GREMLINS

“Never deny the existence of Gremlins!”

That was the advice of my friend, Gordon, who proceeded to tell me of some personal experience on the nuclear sub he served on for some years.

“There was a chief engineer who initially would loudly proclaim that there was no such thing as gremlins, only to have something go wrong within moment after uttering such a statement,” Gordon told me.  “He learned to keep his mouth shut.”

I mention this in the wake of the string of mechanical mishaps that has accompanied us on the first three months of our tour.  It began with a fuel leak on the auxiliary generator of our RV, followed by a battery problem on our tow vehicle.  There was the spark plug that worked loose from the engine while driving through Iowa, shooting out the iginition coil along the way, followed by a flat tire on the RV in Indiana.  There was another loose spark plug while in New Jersey (although at least this time the mechanic that took care of us took the time and trouble to check all the plugs and make sure they were well and truly tight and secure), and most recently the guy who drove into the back of our poor tow car (our “yellow submarine”), demolishing our towing rig along the way.  In between, there has also been a problem with one of the levelling jacks on the RV, in that it takes a good 30-45 minutes to retract, and there has been an intermittent issue with the RV’s water heater, where we can occasionally smell a stray whiff of propane. 

Gremlins. 

Pony ordered some smudge sticks.   The RV is in a service center even now (taking care of some of the effects of the recent crash, as well as addressing a few other stray issues).  The plan, sometime shortly after Thanksgiving, is to have a cleansing ceremony and a christening.  There is a reason that my sweetie has endured more than her share of sleepless nights of late, and we hope to at least invite some peace of mind by engaging in this spiritual exercise.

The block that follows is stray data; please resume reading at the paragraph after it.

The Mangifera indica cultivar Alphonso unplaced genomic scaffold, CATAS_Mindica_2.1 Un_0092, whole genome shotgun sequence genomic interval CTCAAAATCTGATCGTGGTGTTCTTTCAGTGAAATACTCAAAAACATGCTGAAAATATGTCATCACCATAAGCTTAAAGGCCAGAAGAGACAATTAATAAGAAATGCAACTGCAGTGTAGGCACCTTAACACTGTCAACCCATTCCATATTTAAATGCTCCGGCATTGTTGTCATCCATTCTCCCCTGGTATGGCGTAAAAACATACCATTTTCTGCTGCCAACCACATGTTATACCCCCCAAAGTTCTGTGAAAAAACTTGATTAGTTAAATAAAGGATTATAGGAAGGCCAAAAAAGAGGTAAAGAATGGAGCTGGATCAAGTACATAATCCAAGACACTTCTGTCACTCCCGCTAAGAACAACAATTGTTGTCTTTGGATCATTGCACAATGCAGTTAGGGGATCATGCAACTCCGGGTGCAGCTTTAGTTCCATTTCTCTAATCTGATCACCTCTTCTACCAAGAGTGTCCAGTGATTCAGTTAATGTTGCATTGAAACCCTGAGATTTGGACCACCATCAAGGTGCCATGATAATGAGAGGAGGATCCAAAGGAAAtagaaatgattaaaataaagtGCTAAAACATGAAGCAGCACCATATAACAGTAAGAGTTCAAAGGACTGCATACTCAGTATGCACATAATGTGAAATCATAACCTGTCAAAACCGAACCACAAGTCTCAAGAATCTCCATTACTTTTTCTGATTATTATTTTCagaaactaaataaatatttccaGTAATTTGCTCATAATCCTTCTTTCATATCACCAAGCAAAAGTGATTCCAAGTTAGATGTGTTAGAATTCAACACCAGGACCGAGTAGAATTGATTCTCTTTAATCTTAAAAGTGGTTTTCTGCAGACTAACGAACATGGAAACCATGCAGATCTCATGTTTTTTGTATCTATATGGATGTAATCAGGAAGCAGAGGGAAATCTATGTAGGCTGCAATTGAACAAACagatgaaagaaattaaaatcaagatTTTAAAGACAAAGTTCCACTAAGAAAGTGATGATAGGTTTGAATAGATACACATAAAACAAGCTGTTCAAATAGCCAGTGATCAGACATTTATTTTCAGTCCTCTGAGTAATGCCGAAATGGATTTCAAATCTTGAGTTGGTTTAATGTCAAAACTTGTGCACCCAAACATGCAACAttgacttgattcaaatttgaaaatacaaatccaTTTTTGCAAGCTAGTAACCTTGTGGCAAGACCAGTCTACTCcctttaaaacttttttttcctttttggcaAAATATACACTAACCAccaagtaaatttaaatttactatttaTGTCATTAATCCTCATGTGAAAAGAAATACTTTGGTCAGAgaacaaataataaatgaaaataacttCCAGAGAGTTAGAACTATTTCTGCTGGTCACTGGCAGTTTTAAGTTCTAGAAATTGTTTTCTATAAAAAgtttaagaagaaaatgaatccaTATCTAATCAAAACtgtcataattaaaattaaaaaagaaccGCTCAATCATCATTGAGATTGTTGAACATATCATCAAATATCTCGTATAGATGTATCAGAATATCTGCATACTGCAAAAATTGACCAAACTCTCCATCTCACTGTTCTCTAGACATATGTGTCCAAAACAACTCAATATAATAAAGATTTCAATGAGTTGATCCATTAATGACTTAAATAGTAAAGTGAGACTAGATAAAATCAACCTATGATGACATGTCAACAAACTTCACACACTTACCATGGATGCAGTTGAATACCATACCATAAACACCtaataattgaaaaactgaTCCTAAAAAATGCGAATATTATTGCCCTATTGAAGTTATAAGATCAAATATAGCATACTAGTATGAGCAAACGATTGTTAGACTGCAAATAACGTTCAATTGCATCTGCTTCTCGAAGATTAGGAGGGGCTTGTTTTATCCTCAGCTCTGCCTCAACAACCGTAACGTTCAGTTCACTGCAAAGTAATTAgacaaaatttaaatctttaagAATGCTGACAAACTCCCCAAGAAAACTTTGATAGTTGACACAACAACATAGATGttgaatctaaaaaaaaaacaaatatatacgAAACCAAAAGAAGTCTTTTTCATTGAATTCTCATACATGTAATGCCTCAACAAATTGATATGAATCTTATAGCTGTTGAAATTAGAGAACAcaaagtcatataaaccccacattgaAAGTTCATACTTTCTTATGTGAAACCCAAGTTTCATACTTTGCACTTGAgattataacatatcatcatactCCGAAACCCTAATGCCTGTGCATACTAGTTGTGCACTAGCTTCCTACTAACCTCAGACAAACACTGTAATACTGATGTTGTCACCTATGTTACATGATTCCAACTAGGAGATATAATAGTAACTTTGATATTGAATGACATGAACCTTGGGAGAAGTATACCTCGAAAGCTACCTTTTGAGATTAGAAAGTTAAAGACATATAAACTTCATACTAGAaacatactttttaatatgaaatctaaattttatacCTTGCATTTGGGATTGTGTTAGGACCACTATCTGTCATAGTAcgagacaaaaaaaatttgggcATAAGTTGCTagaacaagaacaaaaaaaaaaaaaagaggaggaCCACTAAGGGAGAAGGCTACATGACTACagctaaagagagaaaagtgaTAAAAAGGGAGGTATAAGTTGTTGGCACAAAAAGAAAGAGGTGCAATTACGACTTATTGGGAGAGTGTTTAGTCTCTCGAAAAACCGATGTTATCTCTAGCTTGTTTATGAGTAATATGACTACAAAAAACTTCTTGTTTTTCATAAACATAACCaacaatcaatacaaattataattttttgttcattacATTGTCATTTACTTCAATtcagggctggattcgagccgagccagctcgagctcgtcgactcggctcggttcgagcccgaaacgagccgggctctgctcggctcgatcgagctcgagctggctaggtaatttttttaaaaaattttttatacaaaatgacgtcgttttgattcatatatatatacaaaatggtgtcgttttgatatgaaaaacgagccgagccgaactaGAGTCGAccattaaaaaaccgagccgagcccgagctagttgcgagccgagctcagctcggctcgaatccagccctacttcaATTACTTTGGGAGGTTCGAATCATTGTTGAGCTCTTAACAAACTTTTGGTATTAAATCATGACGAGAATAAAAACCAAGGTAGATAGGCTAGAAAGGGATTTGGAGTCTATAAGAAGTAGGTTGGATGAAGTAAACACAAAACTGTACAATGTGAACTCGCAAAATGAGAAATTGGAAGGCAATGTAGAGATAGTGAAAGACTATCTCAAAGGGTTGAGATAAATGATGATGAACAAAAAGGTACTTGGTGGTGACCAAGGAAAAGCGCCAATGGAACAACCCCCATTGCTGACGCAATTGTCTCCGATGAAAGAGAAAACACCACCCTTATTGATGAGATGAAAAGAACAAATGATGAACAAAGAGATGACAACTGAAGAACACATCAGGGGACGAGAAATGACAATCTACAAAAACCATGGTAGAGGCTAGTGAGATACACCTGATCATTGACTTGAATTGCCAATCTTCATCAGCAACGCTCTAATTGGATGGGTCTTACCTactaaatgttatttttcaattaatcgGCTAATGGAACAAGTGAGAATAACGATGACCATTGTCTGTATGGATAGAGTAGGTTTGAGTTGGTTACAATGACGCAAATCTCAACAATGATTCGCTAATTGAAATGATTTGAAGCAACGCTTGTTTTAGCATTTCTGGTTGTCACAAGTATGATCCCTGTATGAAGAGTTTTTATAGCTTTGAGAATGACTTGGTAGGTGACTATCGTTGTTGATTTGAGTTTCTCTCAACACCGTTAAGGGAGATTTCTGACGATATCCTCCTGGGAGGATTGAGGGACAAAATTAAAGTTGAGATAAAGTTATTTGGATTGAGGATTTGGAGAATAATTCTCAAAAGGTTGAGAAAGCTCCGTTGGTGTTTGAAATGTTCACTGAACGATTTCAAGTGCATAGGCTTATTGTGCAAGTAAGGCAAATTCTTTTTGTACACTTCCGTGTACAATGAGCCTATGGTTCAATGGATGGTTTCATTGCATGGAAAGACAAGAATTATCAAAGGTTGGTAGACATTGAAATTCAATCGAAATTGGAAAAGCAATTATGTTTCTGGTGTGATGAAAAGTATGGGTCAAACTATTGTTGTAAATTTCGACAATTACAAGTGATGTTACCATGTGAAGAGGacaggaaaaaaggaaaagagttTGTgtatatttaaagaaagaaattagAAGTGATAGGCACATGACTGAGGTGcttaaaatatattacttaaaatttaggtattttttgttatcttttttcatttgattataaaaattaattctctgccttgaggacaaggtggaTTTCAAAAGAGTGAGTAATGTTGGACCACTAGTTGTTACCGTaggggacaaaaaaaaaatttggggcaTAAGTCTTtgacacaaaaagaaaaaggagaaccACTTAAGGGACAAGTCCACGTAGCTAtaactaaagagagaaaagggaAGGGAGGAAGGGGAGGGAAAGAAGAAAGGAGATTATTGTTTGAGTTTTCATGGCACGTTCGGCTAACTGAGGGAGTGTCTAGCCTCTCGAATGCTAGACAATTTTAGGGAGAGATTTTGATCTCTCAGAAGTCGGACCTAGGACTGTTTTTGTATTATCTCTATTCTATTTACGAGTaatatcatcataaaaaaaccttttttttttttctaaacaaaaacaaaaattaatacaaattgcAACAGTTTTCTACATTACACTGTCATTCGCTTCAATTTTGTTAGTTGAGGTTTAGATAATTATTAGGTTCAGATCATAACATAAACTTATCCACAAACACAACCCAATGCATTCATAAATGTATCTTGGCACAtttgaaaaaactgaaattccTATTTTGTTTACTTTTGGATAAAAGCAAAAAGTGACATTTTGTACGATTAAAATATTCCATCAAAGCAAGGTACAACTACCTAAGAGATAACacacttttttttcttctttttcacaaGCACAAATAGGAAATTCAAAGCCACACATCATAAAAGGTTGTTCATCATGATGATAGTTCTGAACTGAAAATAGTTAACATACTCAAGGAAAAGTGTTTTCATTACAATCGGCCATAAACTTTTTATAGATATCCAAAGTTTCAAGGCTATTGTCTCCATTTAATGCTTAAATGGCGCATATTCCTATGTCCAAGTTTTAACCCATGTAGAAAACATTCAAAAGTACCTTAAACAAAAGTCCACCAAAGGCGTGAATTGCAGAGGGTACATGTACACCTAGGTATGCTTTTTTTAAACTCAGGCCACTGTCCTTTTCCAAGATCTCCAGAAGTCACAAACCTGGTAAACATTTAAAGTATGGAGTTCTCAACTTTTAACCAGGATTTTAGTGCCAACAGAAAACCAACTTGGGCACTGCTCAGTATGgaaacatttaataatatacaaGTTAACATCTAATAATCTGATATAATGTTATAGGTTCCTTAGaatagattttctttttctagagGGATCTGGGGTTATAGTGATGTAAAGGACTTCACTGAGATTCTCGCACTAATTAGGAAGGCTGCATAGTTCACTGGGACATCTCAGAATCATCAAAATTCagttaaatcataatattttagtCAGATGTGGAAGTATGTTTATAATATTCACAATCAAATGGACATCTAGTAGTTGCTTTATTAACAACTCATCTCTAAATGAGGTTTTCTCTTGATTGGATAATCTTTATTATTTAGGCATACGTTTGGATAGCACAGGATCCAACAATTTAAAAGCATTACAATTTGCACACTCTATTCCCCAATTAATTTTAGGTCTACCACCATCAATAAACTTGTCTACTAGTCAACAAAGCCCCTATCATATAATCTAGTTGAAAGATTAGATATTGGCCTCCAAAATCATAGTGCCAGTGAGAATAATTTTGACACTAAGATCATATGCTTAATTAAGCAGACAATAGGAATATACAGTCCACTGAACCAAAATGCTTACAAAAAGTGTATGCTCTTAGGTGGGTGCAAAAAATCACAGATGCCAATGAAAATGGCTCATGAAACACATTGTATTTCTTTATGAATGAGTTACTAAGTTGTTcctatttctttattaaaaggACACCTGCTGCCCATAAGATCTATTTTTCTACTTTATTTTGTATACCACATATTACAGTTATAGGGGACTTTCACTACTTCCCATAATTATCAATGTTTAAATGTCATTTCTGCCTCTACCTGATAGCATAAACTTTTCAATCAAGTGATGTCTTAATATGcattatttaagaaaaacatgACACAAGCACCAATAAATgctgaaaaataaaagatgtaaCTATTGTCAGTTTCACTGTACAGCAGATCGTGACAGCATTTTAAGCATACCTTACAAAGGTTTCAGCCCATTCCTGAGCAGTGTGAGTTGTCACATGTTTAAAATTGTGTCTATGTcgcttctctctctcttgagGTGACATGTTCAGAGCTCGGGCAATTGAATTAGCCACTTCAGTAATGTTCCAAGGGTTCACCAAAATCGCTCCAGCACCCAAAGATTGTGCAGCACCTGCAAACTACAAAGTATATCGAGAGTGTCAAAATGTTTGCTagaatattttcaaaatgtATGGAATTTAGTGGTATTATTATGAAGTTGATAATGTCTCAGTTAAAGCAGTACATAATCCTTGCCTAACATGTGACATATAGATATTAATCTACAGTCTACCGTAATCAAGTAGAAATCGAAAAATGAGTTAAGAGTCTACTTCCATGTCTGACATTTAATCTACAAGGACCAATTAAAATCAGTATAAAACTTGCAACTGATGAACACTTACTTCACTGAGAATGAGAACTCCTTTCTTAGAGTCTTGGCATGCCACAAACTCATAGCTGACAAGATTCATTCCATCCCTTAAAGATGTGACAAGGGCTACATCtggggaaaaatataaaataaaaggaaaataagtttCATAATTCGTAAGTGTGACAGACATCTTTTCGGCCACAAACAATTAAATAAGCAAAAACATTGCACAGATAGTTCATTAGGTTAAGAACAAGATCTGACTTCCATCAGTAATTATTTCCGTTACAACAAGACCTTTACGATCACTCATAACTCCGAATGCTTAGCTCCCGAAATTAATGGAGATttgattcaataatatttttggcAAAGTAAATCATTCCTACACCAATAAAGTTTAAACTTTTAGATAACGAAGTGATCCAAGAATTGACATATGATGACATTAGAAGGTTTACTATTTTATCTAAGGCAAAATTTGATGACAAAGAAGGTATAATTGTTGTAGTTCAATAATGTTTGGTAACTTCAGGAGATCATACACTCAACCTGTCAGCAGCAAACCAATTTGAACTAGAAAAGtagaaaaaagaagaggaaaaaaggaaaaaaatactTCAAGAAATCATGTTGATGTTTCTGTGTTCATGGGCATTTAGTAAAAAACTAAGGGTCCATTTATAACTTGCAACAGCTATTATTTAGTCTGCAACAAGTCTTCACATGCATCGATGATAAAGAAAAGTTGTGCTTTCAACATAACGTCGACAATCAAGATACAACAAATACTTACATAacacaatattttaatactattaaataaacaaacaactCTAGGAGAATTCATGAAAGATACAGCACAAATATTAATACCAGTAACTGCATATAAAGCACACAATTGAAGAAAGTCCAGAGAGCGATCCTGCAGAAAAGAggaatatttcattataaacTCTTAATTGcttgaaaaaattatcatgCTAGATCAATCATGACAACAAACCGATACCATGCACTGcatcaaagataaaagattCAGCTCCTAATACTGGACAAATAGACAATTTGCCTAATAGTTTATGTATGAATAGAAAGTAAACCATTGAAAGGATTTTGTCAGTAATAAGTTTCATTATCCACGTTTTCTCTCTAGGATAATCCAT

One might ask why I don’t have more sleepless nights, myself.  I have had a few, here and there.  But, to be honest, I feel that letting worry consume me will not improve our circumstances any.  It certainly won’t help me when I need to get on stage and give my best.  I know I have mentioned something about this before, but I think about the musician, Steve Goodman.  Goodman had leukemia from the time he was a teenager, and although it would occasionally go into remission, it ultimately claimed his life.  Steve Goodman had a more acute sense than most of us of how fragile and uncertain life can be.  My buddy, Ernie Martinez saw him in concert, and said to watch Steve Goodman perform was a truly wondrous thing, since he treated every concert as if it could be his last.  I have tried to learn something from that, even if I don’t feel death hanging quite so close over my shoulder.  I don’t want to take any moment for granted.

There is an old zen Buddhist story about a monk walking along a mountain path.  Around a bend in the path, he sees a tiger in front of him and, startled, he slips off the path to fall a bit down the mountain slope, managing to grab a strawberry bush as he fell.  As he holds onto that branch, he sees another tiger waiting below him.  A tiger above, a tiger below, and the bush starting to lose its hold on the soil. He sees one strawberry on the bush; not the best berry in the world, but as he plucks it and pops it in his mouth, it tastes delicious!  I think about that story.  

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